The visitor, perhaps a well-intentioned note-taker from the Education ministry, may see the end of a line of girls disappearing into a classroom. And yet, as he approaches, he is struck by the silence from the other side of the door. He may even remark upon this to his escort (all visitors are carefully escorted). Our students are very attentive, the escort replies. Yet there is no sound at all, no coughs, no scraping chairs, no thin, murmuring drone of a lecture. The visitor tries to open the door, yet the escort contrives to stand in his way. We mustn't disturb the students, says the escort. The visitor becomes agitated, and invokes his powers as a man from the ministry. The escort continues to smile blandly. With a surprisingly agile manoeuvre, the visitor slips past his escort, and throws open the door. He sees - an empty classroom.

This may happen tomorrow. If it does, there are procedures in place for dealing with the well-intentioned note-taker from the Education Ministry. It's happened before. In fact, those girls who enter that particular classroom may see evidence of this as they start their lesson.

In they come, in orderly fashion, and stand by their desks. The master is waiting for them, by a door that is kept scrupulously locked out of lesson time. The master produces a key and unlocks the door, and silently the girls pass through. The master locks the door behind them. They are now on a landing, at the head of a wide flight of stairs. The master flicks a switch - these days, the stairs are electrically lit, but in days gone by the girls would have had to rely on candles as they descended. These lent a rather ghostly air to the bones nailed to the wall. Under electric light, this proof of the Academy's procedures for dealing with persistent visitors looks merely decorative.

Down they go, until at last they arrive at the cage. Here they pause, while the master delegates two of the girls to hand out the tools. When all are suitably equipped, they enter the cage. The master flicks another switch, and the cage descends. Rattling, rattling, into the depths of the mountain.

At the first level, they disembark, and wait for the next cage. It arrives with the girls from the previous lesson. The classes swap cages in virtual silence, although there may be the odd whisper or giggle, echoing in the cavern. The previous class ascend, to shower and rest before an afternoon of double algebra. The new girls continue their journey ever downward, down to the cold and dark that the new electric lights do so little to dispel.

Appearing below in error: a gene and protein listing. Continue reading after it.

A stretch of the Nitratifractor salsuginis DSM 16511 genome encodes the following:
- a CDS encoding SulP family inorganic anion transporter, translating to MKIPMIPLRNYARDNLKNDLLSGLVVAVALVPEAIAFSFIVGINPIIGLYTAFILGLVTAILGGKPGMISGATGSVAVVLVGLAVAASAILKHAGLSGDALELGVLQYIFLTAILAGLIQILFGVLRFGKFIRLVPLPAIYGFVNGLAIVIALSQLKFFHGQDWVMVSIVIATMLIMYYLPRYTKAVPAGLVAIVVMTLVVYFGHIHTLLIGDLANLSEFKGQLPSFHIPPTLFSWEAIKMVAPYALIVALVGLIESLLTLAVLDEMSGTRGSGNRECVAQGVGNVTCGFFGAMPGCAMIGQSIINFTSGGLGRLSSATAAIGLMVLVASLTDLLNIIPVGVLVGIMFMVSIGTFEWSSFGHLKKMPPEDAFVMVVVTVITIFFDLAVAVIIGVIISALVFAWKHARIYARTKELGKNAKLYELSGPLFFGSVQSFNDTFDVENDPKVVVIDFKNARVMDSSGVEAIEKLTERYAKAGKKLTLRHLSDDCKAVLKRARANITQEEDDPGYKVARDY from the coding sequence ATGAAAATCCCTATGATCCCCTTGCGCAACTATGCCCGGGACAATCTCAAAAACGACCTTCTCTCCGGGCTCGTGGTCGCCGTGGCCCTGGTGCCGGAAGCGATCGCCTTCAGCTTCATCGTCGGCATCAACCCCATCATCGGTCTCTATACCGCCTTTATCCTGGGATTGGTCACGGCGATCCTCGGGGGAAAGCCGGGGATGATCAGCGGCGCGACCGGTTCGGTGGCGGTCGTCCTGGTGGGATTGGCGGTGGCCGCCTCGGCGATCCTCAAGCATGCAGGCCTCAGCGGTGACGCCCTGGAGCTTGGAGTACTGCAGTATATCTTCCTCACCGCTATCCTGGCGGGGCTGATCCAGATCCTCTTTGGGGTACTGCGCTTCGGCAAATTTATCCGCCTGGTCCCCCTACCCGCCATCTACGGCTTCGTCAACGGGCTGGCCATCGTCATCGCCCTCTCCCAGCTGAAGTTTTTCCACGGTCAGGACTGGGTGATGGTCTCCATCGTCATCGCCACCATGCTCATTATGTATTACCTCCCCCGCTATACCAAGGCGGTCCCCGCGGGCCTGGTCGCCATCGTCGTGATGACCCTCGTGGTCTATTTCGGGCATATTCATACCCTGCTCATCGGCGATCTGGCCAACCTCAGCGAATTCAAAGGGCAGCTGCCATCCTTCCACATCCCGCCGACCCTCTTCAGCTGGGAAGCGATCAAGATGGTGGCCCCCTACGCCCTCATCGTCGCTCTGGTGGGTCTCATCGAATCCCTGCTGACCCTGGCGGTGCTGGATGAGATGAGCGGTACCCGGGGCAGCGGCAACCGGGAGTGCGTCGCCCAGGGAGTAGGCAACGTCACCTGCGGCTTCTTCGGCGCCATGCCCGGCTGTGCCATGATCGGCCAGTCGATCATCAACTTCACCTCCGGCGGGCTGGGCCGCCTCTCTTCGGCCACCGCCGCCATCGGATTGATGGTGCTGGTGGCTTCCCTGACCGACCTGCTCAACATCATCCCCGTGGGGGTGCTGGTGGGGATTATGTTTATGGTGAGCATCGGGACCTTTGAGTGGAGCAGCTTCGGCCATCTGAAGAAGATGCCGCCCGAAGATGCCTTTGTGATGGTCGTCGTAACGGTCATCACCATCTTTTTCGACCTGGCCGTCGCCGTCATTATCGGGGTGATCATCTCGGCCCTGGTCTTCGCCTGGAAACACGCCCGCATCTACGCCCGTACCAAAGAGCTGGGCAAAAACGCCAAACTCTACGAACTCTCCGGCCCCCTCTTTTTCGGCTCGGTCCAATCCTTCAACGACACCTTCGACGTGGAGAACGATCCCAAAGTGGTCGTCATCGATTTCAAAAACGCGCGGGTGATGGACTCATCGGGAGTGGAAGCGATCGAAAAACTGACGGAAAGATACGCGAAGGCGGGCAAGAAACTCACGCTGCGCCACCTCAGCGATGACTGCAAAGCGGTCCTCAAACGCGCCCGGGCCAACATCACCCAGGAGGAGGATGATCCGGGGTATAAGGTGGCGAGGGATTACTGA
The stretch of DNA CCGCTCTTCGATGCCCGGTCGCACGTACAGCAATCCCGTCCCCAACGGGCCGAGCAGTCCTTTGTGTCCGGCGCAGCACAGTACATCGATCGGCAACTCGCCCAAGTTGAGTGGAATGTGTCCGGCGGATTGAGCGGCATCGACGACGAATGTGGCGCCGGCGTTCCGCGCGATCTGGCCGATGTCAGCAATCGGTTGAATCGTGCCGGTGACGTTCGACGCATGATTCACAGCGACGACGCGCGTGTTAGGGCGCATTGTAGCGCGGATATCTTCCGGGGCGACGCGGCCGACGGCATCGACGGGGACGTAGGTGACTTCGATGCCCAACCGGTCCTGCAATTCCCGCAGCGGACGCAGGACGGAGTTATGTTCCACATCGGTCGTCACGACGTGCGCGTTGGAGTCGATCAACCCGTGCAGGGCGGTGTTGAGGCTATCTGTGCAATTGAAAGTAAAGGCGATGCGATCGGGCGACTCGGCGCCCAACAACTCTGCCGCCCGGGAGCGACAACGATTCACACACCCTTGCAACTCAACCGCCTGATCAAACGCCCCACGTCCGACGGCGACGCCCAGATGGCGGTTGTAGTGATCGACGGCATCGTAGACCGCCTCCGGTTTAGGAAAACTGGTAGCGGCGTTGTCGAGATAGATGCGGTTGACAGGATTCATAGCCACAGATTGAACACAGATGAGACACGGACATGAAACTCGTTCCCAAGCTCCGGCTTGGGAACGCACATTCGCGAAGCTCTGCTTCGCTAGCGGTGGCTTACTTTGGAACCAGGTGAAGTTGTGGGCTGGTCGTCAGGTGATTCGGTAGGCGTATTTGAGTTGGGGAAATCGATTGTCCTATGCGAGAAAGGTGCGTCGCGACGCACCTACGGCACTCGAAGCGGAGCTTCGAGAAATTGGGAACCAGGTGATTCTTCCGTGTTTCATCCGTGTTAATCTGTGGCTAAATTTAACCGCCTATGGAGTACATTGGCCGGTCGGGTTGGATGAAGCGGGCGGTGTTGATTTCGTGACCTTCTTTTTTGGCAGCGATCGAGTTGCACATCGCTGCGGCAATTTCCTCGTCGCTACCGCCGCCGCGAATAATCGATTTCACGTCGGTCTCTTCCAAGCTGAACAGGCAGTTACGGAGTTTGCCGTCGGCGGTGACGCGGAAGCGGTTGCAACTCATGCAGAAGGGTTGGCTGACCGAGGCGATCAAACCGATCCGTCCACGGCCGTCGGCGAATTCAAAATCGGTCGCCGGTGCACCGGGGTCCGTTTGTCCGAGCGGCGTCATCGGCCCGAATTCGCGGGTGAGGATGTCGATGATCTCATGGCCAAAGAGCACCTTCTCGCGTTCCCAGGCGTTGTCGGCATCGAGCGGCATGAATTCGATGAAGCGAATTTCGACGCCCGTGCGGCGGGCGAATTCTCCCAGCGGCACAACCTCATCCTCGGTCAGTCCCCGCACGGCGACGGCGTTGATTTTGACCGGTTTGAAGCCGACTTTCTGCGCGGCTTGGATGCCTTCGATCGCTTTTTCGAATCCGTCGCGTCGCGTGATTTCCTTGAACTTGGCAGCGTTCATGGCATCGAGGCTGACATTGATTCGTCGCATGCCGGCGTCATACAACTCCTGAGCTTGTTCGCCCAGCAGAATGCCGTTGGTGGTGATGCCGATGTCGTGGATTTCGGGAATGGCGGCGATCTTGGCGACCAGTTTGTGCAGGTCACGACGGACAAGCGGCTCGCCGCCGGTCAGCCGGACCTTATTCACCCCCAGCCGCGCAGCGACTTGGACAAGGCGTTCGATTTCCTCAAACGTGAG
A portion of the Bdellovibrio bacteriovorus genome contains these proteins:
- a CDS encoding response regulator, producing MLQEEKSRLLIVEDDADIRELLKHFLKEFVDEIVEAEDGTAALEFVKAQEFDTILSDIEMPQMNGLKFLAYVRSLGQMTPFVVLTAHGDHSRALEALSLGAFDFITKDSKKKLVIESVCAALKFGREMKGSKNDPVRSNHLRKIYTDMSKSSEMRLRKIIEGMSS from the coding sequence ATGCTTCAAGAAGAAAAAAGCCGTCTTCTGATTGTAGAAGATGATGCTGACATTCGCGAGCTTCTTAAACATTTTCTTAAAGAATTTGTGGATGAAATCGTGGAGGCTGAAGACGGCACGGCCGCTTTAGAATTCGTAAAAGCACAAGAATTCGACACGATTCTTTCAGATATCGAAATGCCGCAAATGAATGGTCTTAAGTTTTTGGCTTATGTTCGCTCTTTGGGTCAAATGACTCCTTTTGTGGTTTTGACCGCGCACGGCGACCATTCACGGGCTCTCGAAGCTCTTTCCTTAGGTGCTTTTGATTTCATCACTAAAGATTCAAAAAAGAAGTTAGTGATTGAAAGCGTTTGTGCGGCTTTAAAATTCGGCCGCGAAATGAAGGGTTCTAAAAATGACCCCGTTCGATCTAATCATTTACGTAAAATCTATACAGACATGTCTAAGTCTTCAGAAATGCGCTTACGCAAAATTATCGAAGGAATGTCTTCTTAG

At last, they arrive at the lower level, and the lesson can properly begin. The master blows his whistle, and the girls begin to swing their picks and scrape their shovels, filling the carts with the guts of the mountain.

This may happen tomorrow. It may fall to this generation, in this term, to complete the greatest work of them all. One of the girls, hacking away with the pick, may suddenly feel a void behind the rock face. It will fall silent. An autumnal chill will race around the world. But the girls and masters of the Academy hold themselves prepared.

"Continue" the master will say, tersely. And the girls will attack the rocks with renewed fervour, pulling them aside with their bare hands, until their nails are broken and their fingers are bruised and crushed and bloody, and the air of the pit is filled with dust. Choking and breathless, they will fall back. As the dust settles, they will see at last the devilishly handsome face of the Founder.

Free after centuries of imprisonment, awake after interminable dreamless sleep, his time has come.

This may happen tomorrow.

Second by Second, We Get Closer.